Latin America’s Green Path Forward

Posted on 15 December 2009 by editor

Laura Tuck

Laura Tuck

By Laura Tuck*

COPENHAGEN (IPS/TerraViva) What happens at the global summit this week in Copenhagen is of utmost importance for Latin America and the Caribbean.

While expectations are that binding agreements on emission targets will probably not be signed until next year in Mexico City, there are many decisions – such as compensation for avoiding deforestation, technology transfers, financing of greenhouse gas reductions and adaptation to climate change – in play. The region has a stake in all of these and can play a critical role in reaching agreement on each.

Many Latin American and Caribbean countries have already made commitments to reduce their carbon footprints. The region’s two largest economies have led on climate policies, with Brazil focused on reducing deforestation, and Mexico on implementing its “Special Climate Change Program”, a comprehensive low-carbon development model.

Costa Rica, which has pledged to become the first carbon-neutral country in the world, is a global pioneer in paying landowners – from a gasoline tax fund – for forest conservation. Argentina’s renewable energy programs in rural areas provide electricity at low cost, while making a positive contribution to productivity and job creation.

These countries have taken steps to reduce emissions despite the fact that the region produces only 6 percent of global greenhouse gas emissions, or 13 percent, when deforestation and agriculture are included. Latin America’s relatively low emissions are due in large part to a greater dependence on hydroelectricity over coal-fired plants.

The region’s power sector generates 40 percent less CO2 emissions per unit of energy – known as carbon intensity – than the world as a whole. Considering that these emissions are 74 percent less than those of China and India, and 50 percent less than the average for developing countries, the region is already at the forefront of low-carbon growth.

Yet, this situation is projected to change over the next 25 years, especially as its transport and industrial sectors grow. Taking actions now to move to even greater dependence on renewable energy will ensure its place among the world’s most climate-friendly regions.

As one of the world’s richest regions in biodiversity, and home to one-third of the world’s forest biomass, The Latin America and Caribbean region takes its responsibility for preserving and protecting the natural resources that help capture carbon and protect watersheds.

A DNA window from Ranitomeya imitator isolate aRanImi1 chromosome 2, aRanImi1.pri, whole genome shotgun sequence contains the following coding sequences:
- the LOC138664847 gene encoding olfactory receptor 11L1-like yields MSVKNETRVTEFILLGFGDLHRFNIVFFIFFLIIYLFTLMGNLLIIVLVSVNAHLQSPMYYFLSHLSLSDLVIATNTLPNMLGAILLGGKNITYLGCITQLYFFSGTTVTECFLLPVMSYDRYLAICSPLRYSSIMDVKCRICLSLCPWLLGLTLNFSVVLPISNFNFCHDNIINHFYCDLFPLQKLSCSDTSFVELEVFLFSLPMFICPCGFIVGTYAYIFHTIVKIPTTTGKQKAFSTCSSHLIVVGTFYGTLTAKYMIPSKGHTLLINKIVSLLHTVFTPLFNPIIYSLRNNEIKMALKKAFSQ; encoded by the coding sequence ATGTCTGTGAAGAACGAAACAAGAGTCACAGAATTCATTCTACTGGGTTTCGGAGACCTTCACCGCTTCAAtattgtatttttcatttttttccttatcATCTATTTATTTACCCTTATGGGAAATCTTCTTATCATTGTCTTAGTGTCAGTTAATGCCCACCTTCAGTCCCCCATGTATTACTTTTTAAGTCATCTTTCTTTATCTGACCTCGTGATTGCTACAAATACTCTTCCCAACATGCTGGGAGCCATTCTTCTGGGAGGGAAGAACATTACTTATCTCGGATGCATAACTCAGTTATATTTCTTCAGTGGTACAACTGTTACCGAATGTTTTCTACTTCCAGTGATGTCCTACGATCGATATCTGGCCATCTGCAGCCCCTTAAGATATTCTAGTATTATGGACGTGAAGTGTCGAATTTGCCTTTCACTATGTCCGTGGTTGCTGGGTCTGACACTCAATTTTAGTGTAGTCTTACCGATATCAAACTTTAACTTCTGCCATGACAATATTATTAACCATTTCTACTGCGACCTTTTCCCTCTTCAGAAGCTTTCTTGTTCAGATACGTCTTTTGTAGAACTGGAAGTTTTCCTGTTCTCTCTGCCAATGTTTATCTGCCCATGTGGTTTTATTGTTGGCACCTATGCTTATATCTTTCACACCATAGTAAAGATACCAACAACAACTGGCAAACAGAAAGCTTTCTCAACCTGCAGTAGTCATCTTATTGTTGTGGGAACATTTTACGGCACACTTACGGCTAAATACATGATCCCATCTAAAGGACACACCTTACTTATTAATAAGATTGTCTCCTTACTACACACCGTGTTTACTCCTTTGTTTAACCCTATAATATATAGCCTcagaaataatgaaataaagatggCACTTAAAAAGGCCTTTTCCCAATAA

Last month, the Brazilian government announced that deforestation in the Amazon had hit its lowest point since monitoring began 21 years ago, with destruction slowing 45 percent compared to the year before.

One of the most likely outcomes of Copenhagen is a decision on how to compensate and encourage forest protection. For this region, it is a critical issue, considering that deforestation accounts for a large percentage of regional emissions, and countries such as Brazil and Guyana are key negotiators on these issues.

Studies across the region have identified many low carbon options, such as specific energy-efficiency and renewable energy technologies and urban transport or forestry programs, which can be undertaken at low or even no additional costs. In Mexico, for instance, local experts, with assistance from World Bank economists, have identified some 40 measures, such as the development of wind resources and improved vehicle inspections, which can deliver the greatest environmental bang for the economic buck.

The second major topic on the Copenhagen agenda is how the developed world will help developing countries finance the costs of adapting to the impacts of climate change. World Bank studies show that these costs could run between $16 and $19 billion per year by 2020.

Latin America and the Caribbean are already experiencing significant effects from climate change. In the Andes, for instance, tropical glaciers are melting at such a pace that some could simply be gone in 10 to 20 years. Aside from the impact on biodiversity – the eastern slopes of the Andes are the single most biologically diverse area in the world – glacier disappearance will have a tremendous economic impact on some of the region’s poorest residents.

The World Bank is supporting Latin America’s environmental efforts with loans totaling US$3.7 billion for the 2008-2009 period. But much more will be needed, to scale up adaptation efforts and also to finance the acquisition of technologies to curb emissions.

There is much on the line for Latin America in Copenhagen. Significant progress achieved there will go a long way toward the adoption of a legally binding treaty at the next global gathering, in Mexico in 2010. Such an outcome would be a major advance for the world and a tremendous symbol of the leadership shown by the region.

* Laura Tuck is World Bank Sector Director for Sustainable Development in the Latin America and Caribbean region.
(END/2009)

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